Santa Clara County Sheriff's Office
December 02, 2017 06:14 PM

Former Stanford University student Brock Turner has filed an appeal to overturn his 2016 sexual assault conviction and request a new trial, according to multiple reports.

On Friday, Turner’s lawyers filed an appeal with California’s 6th District Court of Appeal, claiming their client’s 2016 trial was “fundamentally unfair,” according to CNN.

Palo Alto Weekly reported that Turner’s lawyer Eric Multhaup argued that his client was denied due process and that the jury was prejudiced against him.

According to CNN, one of the prejudices listed in the appeal centered around a statement the prosecutor made about the assault occurring “behind the dumpster,” which Turner’s lawyers argue carried a negative set of implications for Turner. In the appeal, the lawyers claim the assault did not occur behind a dumpster because the woman was found in a “completely open setting.”

CNN also reported that in the appeal, Turner’s lawyers claimed their client was denied a fair trial because witnesses who could speak to his good character were not permitted to testify.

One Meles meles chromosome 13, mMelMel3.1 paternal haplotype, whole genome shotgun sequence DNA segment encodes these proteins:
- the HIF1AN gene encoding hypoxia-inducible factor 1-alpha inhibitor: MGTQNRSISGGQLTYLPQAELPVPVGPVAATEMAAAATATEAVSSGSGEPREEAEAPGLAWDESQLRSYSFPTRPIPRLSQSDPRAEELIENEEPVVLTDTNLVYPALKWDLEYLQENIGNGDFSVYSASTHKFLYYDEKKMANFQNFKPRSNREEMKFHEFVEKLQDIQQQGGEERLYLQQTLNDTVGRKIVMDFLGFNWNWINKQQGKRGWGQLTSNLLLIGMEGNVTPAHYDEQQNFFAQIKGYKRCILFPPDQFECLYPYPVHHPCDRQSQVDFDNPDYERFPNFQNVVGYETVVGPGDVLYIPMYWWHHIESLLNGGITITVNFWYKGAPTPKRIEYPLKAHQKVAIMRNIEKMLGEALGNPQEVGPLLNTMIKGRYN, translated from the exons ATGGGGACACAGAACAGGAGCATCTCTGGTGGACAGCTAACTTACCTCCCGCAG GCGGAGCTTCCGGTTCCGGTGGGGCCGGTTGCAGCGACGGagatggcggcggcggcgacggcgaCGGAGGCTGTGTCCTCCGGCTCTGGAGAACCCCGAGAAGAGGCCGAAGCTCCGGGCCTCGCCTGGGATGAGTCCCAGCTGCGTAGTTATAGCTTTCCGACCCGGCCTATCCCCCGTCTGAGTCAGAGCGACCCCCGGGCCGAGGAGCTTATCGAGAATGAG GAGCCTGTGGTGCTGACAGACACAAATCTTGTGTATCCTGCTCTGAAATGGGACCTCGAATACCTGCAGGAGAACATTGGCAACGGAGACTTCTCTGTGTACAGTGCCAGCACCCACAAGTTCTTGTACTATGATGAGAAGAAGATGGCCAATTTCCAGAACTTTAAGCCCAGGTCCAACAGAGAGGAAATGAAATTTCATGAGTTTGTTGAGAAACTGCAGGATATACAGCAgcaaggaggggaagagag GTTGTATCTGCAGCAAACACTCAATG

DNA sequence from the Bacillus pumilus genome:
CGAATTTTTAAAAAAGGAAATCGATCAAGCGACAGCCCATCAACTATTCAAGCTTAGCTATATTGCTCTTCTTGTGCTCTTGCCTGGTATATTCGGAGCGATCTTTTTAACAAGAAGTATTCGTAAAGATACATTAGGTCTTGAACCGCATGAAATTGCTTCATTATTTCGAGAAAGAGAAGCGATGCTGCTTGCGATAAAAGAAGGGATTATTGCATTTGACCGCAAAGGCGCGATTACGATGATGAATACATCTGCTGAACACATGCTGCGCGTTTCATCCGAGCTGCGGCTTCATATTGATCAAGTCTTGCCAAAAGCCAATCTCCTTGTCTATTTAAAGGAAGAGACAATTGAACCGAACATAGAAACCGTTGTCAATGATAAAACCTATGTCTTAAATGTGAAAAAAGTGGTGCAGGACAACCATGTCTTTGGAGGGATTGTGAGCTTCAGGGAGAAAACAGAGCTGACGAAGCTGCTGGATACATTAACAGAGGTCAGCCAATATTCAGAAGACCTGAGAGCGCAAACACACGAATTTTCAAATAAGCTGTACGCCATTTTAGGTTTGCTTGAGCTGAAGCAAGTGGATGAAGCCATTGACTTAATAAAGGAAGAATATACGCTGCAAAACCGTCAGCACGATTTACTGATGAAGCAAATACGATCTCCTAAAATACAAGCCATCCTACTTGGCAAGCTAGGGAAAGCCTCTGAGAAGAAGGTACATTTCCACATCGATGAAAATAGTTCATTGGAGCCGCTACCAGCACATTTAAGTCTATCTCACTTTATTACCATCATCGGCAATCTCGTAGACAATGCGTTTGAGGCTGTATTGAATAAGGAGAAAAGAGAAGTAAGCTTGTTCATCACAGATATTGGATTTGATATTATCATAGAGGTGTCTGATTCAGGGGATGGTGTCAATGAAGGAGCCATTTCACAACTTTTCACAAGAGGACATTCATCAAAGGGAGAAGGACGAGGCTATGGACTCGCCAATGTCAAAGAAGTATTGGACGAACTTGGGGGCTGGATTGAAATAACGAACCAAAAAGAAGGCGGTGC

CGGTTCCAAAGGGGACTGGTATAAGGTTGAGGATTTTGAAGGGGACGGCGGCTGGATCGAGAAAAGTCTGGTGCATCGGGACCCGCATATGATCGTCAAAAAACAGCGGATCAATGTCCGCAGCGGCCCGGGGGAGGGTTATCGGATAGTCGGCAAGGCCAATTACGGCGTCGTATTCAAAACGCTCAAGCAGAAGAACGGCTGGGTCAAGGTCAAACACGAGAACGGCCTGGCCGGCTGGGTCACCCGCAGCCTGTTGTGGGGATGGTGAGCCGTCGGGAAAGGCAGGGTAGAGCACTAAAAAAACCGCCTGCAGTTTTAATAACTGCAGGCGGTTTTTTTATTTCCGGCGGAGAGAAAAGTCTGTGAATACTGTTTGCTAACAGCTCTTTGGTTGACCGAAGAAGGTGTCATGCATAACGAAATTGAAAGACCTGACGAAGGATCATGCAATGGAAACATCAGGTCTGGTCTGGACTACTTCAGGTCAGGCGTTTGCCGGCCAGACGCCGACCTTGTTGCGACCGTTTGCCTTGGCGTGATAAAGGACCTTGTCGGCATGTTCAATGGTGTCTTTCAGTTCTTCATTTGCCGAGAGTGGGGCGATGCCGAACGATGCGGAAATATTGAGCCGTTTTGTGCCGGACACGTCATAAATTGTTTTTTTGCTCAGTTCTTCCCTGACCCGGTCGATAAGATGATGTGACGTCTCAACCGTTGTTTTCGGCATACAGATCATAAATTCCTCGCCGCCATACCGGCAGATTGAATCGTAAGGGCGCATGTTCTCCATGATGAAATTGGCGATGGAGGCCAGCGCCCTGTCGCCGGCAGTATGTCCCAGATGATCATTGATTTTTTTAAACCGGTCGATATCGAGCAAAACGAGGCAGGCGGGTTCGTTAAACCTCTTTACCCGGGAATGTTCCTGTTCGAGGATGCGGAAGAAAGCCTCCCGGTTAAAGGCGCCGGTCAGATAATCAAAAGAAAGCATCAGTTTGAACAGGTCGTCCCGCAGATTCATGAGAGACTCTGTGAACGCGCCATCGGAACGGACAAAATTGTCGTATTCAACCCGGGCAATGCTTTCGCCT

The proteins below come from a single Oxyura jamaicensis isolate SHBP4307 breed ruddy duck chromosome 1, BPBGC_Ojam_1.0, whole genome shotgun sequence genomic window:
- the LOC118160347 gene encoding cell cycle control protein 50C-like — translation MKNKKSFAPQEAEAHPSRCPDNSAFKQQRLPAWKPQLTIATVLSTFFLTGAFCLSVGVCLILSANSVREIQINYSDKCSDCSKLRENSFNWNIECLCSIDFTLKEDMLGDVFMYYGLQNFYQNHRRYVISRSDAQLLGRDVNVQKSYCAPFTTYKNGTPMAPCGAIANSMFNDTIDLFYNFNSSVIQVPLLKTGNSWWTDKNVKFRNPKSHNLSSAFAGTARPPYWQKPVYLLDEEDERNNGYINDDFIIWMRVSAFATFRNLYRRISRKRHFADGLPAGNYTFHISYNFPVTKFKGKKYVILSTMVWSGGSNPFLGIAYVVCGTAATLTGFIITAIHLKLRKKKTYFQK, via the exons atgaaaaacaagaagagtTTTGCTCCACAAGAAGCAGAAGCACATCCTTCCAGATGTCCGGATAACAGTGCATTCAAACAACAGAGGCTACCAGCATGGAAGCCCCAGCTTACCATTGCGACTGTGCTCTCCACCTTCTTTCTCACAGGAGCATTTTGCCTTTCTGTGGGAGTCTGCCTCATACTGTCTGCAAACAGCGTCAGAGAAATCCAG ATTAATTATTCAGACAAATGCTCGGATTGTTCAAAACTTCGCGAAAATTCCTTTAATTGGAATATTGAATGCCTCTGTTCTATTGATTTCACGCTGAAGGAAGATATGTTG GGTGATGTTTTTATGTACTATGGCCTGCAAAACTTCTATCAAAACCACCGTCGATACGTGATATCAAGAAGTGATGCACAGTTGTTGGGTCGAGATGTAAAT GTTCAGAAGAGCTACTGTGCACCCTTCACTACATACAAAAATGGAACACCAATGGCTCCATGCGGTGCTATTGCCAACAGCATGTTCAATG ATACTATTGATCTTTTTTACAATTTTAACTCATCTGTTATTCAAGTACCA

Multhaup told CNN he had no further comment about “the unfairness of the conviction” beyond what was written in the appeal.

Want to keep up with the latest crime coverage? Click here to get breaking crime news, ongoing trial coverage and details of intriguing unsolved cases in the True Crime Newsletter.

In March 2016, Turner was found guilty of three felonies for sexually assaulting an unconscious woman outside an on-campus fraternity party last January.

During the trial, Turner admitted to having sexual contact with the woman, but maintained that it was consensual.

The case garnered national attention, and sparked outrage, when Judge Aaron Persky sentenced the Turner to six months in county jail – after prosecutors asked for six years – holding that a lengthy sentence would have a “severe impact” on him. However three months after Turner began his sentence, he was released from jail.

For more compelling true crime coverage, follow our Crime magazine on Flipboard.

“What we are saying is that what happened is not a crime,” John Tompkins, Turner’s legal adviser, told KNTV about the appeal. “It happened, but it was not anywhere close to a crime.”

The Los Angeles Times has also reported that Turner’s lawyers hope the result of a new trial would overturn Turner’s mandatory requirement of his sentencing to register for life as a sex offender.

You May Like